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Effects of combining a ketogenic diet with resistance training on body composition, strength, and mechanical power in trained individuals: a narrative review

Effects of combining a ketogenic diet with resistance training on body composition, strength, and mechanical power in trained individuals: a narrative review

Valenzuela, Pedro L., Castillo‐García, Adrian, Lucia, Alejandro and Naclerio, Fernando ORCID: 0000-0001-7405-4894 (2021) Effects of combining a ketogenic diet with resistance training on body composition, strength, and mechanical power in trained individuals: a narrative review. Nutrients, 13 (9):3083. ISSN 2072-6643 (doi:https://doi.org/10.3390/nu13093083)

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Abstract

Ketogenic diets (KD) have gained popularity in recent years among strength-trained individuals. The present review summarizes current evidence—with a particular focus on randomized controlled trials—on the effects of KD on body composition and muscle performance (strength and power output) in strength-trained individuals. Although long-term studies (>12 weeks) are lacking, growing evidence supports the effectiveness of an ad libitum and energy-balanced KD for reducing total body and fat mass, at least in the short term. However, no or negligible benefits on body composition have been observed when comparing hypocaloric KD with conventional diets resulting in the same energy deficit. Moreover, some studies suggest that KD might impair resistance training-induced muscle hypertrophy, sometimes with concomitant decrements in muscle performance, at least when expressed in absolute units and not relative to total body mass (e.g., one-repetition maximum). KD might therefore be a beneficial strategy for promoting fat loss, although it might not be a recommendable option to gain muscle mass and strength/power. More research is needed on the adoption of strategies for avoiding the potentially detrimental effect of KD on muscle mass and strength/power (e.g., increasing protein intake, reintroduction of carbohydrates before competition). In summary, evidence is as yet scarce to support a major beneficial effect of KD on body composition or performance in strength-trained individuals. Furthermore, the long-term effectiveness and safety of this type of diet remains to be determined.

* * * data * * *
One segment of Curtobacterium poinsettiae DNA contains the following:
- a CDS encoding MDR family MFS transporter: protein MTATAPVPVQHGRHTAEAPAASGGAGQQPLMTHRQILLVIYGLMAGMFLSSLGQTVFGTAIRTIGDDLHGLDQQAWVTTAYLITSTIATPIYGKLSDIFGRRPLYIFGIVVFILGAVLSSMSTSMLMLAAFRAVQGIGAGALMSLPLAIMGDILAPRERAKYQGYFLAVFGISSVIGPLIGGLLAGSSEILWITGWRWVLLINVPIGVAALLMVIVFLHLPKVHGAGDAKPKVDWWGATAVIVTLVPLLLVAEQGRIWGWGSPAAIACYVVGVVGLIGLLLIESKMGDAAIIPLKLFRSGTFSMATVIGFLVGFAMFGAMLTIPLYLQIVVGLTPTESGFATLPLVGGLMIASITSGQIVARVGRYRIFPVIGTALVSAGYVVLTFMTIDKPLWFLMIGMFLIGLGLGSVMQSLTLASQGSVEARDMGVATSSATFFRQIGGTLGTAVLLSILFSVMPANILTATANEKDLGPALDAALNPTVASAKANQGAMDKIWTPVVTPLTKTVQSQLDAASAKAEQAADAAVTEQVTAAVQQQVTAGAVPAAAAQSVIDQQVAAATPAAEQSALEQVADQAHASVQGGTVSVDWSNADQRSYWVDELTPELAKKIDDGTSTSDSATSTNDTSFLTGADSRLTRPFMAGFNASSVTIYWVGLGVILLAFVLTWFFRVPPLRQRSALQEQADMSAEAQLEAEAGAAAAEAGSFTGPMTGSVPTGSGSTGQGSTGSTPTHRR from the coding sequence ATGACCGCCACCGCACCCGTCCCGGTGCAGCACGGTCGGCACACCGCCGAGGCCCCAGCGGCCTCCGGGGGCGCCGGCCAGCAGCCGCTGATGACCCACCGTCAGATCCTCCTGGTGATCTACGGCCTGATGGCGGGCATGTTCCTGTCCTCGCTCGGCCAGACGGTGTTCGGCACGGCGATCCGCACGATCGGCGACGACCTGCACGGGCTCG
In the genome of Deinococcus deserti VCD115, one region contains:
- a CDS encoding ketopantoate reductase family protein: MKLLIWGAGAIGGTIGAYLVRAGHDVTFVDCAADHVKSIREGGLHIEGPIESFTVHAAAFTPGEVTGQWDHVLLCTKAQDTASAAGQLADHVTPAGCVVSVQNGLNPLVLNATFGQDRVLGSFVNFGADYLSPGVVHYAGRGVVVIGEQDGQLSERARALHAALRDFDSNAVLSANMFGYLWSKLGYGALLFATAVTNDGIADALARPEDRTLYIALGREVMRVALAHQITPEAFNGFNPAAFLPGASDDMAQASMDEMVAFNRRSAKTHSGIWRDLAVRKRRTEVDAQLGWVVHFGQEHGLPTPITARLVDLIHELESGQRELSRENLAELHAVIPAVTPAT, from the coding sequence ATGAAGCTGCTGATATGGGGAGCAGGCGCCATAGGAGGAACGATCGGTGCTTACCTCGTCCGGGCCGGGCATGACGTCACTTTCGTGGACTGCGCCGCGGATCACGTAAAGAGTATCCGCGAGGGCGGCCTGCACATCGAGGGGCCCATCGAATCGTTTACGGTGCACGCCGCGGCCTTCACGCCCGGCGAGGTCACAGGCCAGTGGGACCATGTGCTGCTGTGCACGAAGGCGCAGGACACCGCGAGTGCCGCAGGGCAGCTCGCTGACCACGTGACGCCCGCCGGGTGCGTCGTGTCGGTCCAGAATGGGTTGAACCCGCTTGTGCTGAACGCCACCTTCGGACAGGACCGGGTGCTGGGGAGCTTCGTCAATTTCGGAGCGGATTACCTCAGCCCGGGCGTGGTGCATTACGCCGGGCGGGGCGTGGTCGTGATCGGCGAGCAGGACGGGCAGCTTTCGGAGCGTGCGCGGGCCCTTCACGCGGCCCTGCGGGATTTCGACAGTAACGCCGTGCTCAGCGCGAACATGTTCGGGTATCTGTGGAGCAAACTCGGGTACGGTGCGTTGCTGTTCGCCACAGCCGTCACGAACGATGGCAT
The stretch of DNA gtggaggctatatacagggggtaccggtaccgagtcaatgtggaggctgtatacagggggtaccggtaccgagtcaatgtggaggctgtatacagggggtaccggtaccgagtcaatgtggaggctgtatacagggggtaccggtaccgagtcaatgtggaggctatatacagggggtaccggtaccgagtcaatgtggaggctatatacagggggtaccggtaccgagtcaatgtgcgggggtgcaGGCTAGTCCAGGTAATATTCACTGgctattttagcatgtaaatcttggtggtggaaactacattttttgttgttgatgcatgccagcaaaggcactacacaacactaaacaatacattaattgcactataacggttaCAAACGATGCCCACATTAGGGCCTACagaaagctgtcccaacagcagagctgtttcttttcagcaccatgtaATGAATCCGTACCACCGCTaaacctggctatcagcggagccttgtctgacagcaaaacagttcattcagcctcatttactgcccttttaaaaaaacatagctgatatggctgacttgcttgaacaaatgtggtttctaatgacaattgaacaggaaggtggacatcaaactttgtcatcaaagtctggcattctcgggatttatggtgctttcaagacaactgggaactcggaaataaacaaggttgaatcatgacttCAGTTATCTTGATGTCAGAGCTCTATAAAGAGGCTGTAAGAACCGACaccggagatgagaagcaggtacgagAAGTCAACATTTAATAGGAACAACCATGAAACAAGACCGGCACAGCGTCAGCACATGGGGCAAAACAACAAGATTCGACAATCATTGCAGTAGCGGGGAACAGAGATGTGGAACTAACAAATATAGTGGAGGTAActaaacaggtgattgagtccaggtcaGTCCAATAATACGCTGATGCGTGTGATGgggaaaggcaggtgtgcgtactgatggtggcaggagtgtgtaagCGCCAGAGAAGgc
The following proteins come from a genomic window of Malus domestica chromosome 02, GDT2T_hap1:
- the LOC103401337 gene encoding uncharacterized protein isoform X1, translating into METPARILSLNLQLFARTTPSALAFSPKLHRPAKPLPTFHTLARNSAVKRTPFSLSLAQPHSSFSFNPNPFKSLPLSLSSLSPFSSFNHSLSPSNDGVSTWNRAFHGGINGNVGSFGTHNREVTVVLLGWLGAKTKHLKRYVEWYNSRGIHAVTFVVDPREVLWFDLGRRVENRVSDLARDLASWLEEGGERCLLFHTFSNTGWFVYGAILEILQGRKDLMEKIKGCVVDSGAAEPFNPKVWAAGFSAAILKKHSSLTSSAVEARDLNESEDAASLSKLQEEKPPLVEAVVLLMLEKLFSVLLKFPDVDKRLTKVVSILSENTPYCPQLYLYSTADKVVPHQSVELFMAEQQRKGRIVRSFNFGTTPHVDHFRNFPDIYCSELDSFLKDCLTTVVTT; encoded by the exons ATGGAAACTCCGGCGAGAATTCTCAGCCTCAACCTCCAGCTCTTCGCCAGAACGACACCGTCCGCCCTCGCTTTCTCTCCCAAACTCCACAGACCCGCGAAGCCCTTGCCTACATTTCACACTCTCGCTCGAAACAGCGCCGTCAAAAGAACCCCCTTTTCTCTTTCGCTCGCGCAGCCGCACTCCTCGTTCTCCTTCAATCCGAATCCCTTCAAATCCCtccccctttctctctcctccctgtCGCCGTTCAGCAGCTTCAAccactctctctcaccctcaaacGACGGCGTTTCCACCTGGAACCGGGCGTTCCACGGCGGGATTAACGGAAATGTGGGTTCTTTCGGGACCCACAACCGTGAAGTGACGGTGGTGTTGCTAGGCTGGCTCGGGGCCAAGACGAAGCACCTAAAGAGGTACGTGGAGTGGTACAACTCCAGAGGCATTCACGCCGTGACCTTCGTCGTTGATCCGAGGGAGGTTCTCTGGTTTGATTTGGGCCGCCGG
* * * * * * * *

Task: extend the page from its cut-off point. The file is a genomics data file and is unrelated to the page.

Item Type: Article
Uncontrolled Keywords: low-carbohydrate; power output; resistance training; muscle; ketogenic diet
Subjects: Q Science > QH Natural history > QH301 Biology
Q Science > QP Physiology
Faculty / School / Research Centre / Research Group: Faculty of Education, Health & Human Sciences
Faculty of Education, Health & Human Sciences > School of Human Sciences (HUM)
Last Modified: 09 Oct 2021 04:45
Selected for GREAT 2016: None
Selected for GREAT 2017: None
Selected for GREAT 2018: None
Selected for GREAT 2019: None
Selected for REF2021: None
URI: http://gala.gre.ac.uk/id/eprint/33725

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